Tuesday, March 1, 2011

Malaysia Kitchen Laneway Food Festival

A few week backs, Sydney played host to the "Malaysia Kitchen Australia" Laneway Food Festival/Market in the small laneway behind the State Theatre. It's a Malaysian Tourism initiative that has been run around the world but with this being the first time it was held in Sydney, they started small with less of a food hawker market style affair but a mini restaurant setup. On offer was a meal for $10 with several renowned Malaysian Restaurants taking part. Of course, I thought I'd check it out, and here is my fairly long story/rundown of how the night turned out:
The entrance to the "laneway"
So I turned up before 5.45pm on the first night expecting there to already be a queue (with the night starting at 6pm) only to find hundreds of people already queued up. I joined the queue somewhere near the Hilton, which Sydneysiders would know is a fair way down from the actual laneway! Within 10 mins (and still before 6pm by that stage), the queue had made a U-Turn and started to snake back towards where it had started with literally hundreds of people causing a traffic nightmare.

With there being some confusion about what exactly was in store, I had expected hawker stalls where, for $10, you were perhaps given coupons that you could redeem at whichever restaurant you wanted to visit. When I arrived, my enquiries uncovered that you infact would get a sit-down several-course meal served to you, with each course being provided by whichever restaurants were participating for that session. Perhaps I should have cottoned on by this stage that 1) it was a small lane-way and 2) that full waiter style sit-down service would take a while, but having joined the queue and waited for some time already I figured it wouldn't be too long a wait. Perhaps I would get in by 7pm? Not bad for a special, once-off event. Plus I got there before opening, so I figured by the time the first lot of people were seated and served, surely it wouldn't take long for me (presumably in the second seating) to gain entry?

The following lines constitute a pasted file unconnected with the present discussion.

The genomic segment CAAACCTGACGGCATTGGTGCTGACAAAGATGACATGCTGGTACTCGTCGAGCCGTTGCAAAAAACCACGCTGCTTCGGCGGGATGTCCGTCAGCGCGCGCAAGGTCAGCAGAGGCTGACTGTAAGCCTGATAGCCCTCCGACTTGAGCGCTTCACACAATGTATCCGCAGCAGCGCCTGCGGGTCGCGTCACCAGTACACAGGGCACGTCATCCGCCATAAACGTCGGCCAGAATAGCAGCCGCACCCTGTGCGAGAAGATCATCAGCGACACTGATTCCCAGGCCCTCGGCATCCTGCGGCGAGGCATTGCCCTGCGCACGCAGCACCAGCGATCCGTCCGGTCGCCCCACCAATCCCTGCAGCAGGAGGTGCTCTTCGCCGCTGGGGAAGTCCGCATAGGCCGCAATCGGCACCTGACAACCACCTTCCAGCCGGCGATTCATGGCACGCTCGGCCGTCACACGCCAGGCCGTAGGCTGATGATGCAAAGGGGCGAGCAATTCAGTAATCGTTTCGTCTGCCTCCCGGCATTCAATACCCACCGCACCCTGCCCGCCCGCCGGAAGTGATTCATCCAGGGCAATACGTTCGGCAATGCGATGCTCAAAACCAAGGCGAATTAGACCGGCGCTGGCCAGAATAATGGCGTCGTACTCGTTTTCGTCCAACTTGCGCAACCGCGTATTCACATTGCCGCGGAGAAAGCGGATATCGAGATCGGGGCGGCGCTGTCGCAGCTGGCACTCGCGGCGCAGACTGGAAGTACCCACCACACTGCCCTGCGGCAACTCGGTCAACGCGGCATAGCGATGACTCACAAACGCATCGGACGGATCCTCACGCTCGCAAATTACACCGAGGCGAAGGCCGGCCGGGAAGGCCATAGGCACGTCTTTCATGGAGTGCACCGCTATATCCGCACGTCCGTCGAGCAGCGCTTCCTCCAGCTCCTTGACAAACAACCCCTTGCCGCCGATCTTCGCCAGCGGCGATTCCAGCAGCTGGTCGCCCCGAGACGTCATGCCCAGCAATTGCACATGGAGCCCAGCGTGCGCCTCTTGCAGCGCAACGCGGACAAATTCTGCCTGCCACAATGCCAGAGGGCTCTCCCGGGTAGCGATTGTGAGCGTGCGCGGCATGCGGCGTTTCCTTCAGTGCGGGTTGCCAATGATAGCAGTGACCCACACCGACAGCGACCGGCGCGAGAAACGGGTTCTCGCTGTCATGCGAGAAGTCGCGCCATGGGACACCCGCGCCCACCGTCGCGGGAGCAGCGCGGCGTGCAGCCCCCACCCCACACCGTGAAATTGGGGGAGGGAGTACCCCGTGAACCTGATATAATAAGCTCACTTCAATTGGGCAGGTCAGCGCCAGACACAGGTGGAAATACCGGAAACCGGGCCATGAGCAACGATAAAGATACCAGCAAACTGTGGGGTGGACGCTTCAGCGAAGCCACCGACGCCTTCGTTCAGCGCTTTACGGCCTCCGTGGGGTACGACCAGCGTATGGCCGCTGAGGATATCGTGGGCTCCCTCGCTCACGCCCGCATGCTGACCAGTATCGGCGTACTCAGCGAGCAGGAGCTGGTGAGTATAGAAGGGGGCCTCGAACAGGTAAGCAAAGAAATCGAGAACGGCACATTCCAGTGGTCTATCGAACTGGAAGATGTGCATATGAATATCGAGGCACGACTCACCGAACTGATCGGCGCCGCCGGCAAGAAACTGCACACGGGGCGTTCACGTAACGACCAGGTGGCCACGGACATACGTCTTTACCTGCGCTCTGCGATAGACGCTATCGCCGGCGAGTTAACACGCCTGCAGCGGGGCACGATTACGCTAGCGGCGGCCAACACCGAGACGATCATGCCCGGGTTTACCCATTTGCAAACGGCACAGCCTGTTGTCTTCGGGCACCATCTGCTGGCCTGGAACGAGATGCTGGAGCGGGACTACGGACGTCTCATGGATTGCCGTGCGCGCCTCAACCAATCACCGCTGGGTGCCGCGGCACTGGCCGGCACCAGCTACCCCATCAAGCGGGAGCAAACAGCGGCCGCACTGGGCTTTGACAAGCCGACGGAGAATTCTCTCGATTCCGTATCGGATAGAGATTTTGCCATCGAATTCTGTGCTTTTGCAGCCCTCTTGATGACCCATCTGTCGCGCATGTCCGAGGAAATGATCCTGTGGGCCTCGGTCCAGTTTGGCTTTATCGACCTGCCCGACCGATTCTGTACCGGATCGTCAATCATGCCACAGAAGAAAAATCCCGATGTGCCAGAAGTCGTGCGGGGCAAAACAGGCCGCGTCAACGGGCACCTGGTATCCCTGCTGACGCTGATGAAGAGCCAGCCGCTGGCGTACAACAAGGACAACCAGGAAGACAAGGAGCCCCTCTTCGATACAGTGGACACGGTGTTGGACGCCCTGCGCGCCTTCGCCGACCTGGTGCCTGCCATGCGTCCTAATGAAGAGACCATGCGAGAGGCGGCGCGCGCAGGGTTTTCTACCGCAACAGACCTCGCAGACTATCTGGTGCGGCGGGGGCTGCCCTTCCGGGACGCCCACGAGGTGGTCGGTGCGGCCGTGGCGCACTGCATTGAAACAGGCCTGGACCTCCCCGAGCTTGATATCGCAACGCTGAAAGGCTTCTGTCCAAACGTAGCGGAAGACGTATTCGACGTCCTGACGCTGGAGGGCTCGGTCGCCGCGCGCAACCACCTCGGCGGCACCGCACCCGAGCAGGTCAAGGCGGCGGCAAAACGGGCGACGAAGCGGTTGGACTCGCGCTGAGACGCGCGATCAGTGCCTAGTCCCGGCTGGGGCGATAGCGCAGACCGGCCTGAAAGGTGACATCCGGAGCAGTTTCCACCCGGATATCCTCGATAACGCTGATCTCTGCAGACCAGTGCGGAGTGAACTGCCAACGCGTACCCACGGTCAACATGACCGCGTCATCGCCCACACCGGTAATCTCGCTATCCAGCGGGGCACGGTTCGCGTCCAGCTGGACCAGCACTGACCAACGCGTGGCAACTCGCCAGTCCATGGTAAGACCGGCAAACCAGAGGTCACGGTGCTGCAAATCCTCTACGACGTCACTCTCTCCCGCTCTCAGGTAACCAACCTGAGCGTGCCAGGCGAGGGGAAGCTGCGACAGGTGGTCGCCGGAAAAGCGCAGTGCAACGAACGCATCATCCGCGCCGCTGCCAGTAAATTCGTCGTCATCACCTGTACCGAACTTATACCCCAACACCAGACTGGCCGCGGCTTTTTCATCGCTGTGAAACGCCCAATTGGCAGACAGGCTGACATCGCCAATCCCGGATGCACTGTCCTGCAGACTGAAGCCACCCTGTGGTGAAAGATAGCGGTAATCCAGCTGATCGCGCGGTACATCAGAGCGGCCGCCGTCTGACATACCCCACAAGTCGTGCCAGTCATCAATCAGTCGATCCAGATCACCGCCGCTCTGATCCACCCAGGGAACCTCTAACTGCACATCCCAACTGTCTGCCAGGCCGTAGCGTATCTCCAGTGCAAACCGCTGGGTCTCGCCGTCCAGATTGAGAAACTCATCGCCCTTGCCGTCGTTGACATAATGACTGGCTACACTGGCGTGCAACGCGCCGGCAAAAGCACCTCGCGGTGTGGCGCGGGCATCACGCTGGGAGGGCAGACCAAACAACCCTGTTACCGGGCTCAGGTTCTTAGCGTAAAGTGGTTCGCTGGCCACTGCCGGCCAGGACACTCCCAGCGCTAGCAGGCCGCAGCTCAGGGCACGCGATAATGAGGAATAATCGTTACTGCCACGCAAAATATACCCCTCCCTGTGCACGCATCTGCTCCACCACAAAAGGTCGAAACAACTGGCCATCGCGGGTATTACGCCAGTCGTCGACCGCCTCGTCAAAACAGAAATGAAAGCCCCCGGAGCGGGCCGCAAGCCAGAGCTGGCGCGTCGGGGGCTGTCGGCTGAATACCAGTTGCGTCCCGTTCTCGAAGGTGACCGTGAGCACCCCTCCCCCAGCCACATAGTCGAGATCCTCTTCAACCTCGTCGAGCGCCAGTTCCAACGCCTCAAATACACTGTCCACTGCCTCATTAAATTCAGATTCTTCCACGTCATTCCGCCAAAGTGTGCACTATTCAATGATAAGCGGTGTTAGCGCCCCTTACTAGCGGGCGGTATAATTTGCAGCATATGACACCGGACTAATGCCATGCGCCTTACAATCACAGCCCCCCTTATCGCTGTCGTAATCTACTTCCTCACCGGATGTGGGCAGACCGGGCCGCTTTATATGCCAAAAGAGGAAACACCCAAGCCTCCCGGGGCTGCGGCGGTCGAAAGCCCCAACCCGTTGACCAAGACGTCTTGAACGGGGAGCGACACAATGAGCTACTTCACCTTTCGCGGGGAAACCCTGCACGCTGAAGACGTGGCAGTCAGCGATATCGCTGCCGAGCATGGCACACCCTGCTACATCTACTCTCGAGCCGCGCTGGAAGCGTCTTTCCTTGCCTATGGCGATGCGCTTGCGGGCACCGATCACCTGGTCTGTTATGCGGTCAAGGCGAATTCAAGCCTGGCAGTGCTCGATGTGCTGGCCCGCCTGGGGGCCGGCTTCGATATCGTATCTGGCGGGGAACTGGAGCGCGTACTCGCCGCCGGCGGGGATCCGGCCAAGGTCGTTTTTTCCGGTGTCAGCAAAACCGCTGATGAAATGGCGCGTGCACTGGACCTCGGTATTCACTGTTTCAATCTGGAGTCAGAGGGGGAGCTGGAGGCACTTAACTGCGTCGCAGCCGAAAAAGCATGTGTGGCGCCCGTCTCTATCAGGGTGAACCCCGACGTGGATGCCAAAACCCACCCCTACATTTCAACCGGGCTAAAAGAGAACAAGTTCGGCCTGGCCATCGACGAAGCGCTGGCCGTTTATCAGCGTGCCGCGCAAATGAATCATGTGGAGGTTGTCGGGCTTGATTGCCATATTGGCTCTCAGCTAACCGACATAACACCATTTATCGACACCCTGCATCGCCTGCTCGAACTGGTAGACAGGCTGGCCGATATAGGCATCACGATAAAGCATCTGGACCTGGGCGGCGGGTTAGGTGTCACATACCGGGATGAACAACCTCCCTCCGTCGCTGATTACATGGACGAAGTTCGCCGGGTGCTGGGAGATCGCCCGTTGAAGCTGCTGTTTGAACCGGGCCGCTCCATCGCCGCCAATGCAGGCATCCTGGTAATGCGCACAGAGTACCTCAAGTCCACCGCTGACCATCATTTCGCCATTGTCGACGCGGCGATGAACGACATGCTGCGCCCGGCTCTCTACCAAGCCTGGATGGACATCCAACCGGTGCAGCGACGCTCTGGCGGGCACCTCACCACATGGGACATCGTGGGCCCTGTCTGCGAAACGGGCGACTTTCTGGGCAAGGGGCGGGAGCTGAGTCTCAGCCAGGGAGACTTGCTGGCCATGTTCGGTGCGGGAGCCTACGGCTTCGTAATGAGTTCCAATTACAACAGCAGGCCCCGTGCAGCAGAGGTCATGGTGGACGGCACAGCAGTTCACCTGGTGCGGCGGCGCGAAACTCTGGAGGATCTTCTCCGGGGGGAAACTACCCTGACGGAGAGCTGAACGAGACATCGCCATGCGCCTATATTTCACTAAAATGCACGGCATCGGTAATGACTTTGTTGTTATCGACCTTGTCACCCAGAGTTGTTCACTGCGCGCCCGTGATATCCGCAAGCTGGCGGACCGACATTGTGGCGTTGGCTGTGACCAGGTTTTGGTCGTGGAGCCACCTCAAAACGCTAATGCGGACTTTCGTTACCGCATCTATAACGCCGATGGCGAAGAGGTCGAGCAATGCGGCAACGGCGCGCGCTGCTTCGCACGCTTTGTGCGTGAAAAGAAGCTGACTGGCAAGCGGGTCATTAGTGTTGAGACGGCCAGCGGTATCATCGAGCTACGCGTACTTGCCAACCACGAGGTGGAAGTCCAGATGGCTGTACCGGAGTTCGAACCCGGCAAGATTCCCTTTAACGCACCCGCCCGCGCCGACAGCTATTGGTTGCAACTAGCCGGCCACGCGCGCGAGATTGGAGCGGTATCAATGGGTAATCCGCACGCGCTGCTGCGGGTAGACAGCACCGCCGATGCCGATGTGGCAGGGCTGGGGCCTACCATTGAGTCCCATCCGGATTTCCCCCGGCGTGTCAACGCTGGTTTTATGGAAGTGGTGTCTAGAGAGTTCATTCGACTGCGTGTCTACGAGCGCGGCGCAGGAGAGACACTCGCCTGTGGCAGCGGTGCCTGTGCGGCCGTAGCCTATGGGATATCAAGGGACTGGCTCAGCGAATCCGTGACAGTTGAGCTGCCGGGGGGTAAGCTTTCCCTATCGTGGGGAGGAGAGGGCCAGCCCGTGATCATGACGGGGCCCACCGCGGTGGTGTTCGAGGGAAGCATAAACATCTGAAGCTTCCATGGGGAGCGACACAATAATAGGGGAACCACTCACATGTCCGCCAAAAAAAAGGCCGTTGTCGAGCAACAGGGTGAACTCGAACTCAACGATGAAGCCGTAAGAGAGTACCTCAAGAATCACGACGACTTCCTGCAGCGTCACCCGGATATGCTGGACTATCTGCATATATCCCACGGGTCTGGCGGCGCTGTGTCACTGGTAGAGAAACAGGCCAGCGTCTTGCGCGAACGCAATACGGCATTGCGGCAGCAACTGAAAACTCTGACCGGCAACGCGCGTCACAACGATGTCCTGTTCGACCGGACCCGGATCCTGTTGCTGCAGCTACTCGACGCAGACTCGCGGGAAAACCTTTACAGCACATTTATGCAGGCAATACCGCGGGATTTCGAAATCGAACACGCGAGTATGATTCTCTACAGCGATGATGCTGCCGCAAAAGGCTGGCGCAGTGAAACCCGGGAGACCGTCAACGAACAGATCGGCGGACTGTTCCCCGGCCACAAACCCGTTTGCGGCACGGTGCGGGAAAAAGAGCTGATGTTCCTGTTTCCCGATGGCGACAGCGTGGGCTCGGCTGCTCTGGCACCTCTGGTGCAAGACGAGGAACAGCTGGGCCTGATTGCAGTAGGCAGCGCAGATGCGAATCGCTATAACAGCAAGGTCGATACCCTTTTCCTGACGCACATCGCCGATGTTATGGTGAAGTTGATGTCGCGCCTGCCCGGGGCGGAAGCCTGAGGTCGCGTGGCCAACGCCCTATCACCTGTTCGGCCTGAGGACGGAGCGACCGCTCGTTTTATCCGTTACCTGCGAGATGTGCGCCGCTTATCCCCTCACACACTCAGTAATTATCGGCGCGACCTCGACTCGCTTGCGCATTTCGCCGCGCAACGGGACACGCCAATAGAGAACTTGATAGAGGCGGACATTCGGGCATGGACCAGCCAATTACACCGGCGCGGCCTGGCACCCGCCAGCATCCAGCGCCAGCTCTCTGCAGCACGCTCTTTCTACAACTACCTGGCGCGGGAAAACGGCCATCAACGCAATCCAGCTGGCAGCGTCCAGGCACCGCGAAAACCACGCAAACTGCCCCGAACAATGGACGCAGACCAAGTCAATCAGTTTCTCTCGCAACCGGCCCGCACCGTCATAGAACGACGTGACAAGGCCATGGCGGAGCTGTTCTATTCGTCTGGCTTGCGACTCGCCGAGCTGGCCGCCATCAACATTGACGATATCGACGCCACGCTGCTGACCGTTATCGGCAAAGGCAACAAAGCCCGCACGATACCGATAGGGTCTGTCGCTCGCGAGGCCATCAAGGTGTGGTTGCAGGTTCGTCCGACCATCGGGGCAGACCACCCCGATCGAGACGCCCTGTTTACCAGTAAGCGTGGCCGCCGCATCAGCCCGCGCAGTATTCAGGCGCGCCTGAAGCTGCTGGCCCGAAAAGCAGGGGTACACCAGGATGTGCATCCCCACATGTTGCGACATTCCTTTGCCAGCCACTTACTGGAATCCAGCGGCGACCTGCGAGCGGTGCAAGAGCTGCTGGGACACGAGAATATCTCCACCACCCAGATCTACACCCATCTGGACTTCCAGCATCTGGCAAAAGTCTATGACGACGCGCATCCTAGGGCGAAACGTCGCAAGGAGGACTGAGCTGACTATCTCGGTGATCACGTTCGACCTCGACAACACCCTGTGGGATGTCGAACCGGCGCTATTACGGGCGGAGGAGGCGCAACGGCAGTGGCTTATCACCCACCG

How wrong was I! Turned out the setup was for a mere 80 diners. Yes, you heard right. By the time it hit 6.30pm, there were at least 500 people queued up. The numbers really started to not add up.

Now it felt like I was quite close to the front of the line, so I perservered and maintained my spot in the line. We waited....and waited some more...and waited even more. Come 7.45pm, we were still a fair way from the front and we our hunger was making us snitchy and eager to get answers. Would we get in? Would we be turned away after already waiting so long? What exactly were we waiting for?

To cut an already long story short, come 8.30pm, the security gaurds counted out the last group of people allowed to enter (because they only had enough food to feed an additional 40 people). We luckily just made the cut, with only another 5 people after me being lucky enough to join us. For all those behind us (some of whom would have been waiting for just as long as we had been!), there was shock in their faces. They had waited for more than 2 hours only to be turned away!

After all that, we were probably too ravenous to really be able to enjoy the food. Anyway, here are the long awaited photos (I'm missing a photo of the laksa...but it wasn't fantastic):
Roti and Satays from Mamak
Nasi Lemak from Jackie M
Apologies for the bad photo - Nyonya style sambal fish from Chinta Ria
 My verdict - the food was decent, but definitely not worth waiting all that long for. I am the first to admit I'm fairly good with queues and have a high tolerance for them (the longest I've queued for anything is almost 7-8 hours, and I often find myself queuing for things with little annoyance), but with all the participating restaurants being places you can visit yourself it didn't seem all that exciting. For $10, it definitely was great value and I'm glad to have satisfied myself that I was able to see for myself what it was about. I had low expectations of it - after all, I can eat Malaysian food anyday without needing to go to a food fair - and I knew it would be over rated, but there's nothing like seeing for yourself what all the fuss is about.

Overall, there is no doubting that it was badly organised and they definitely should have foreseen more than a few hundred people turning up. On the night, many of us in the queue discussed how easily it would have been for them to organise it so that they didn't anger hungry fans who would now boycott the event. Personally, I think it was a fantastic location and vibe, but better suited for a month long "pop-up" restaurant sort of event where people could visit the restaurant on a first-come first-served basis (especially given the 80-person capacity).

There was a DJ mixing tunes for the night

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